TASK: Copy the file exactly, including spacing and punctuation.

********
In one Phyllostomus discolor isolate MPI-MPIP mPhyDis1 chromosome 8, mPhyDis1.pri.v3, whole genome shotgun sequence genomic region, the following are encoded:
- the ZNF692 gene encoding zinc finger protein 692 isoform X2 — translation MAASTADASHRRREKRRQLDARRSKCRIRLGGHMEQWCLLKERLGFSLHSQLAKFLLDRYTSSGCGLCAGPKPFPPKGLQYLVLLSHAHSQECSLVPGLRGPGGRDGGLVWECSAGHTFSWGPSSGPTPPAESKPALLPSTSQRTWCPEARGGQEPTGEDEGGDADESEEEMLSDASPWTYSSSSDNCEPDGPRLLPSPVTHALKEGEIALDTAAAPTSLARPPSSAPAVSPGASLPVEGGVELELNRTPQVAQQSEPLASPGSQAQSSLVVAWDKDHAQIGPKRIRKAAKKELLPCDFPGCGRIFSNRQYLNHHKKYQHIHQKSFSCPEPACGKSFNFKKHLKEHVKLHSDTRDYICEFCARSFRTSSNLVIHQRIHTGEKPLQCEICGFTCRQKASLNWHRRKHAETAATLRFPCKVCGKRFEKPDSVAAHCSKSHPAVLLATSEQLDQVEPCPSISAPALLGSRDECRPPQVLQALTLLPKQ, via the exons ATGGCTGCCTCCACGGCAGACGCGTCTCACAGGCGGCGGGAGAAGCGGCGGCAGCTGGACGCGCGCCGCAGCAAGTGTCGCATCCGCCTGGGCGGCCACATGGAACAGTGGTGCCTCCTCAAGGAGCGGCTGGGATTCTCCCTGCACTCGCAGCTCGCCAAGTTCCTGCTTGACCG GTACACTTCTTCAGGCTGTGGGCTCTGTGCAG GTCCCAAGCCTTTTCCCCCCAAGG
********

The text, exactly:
In one Phyllostomus discolor isolate MPI-MPIP mPhyDis1 chromosome 8, mPhyDis1.pri.v3, whole genome shotgun sequence genomic region, the following are encoded:
- the ZNF692 gene encoding zinc finger protein 692 isoform X2 — translation MAASTADASHRRREKRRQLDARRSKCRIRLGGHMEQWCLLKERLGFSLHSQLAKFLLDRYTSSGCGLCAGPKPFPPKGLQYLVLLSHAHSQECSLVPGLRGPGGRDGGLVWECSAGHTFSWGPSSGPTPPAESKPALLPSTSQRTWCPEARGGQEPTGEDEGGDADESEEEMLSDASPWTYSSSSDNCEPDGPRLLPSPVTHALKEGEIALDTAAAPTSLARPPSSAPAVSPGASLPVEGGVELELNRTPQVAQQSEPLASPGSQAQSSLVVAWDKDHAQIGPKRIRKAAKKELLPCDFPGCGRIFSNRQYLNHHKKYQHIHQKSFSCPEPACGKSFNFKKHLKEHVKLHSDTRDYICEFCARSFRTSSNLVIHQRIHTGEKPLQCEICGFTCRQKASLNWHRRKHAETAATLRFPCKVCGKRFEKPDSVAAHCSKSHPAVLLATSEQLDQVEPCPSISAPALLGSRDECRPPQVLQALTLLPKQ, via the exons ATGGCTGCCTCCACGGCAGACGCGTCTCACAGGCGGCGGGAGAAGCGGCGGCAGCTGGACGCGCGCCGCAGCAAGTGTCGCATCCGCCTGGGCGGCCACATGGAACAGTGGTGCCTCCTCAAGGAGCGGCTGGGATTCTCCCTGCACTCGCAGCTCGCCAAGTTCCTGCTTGACCG GTACACTTCTTCAGGCTGTGGGCTCTGTGCAG GTCCCAAGCCTTTTCCCCCCAAGG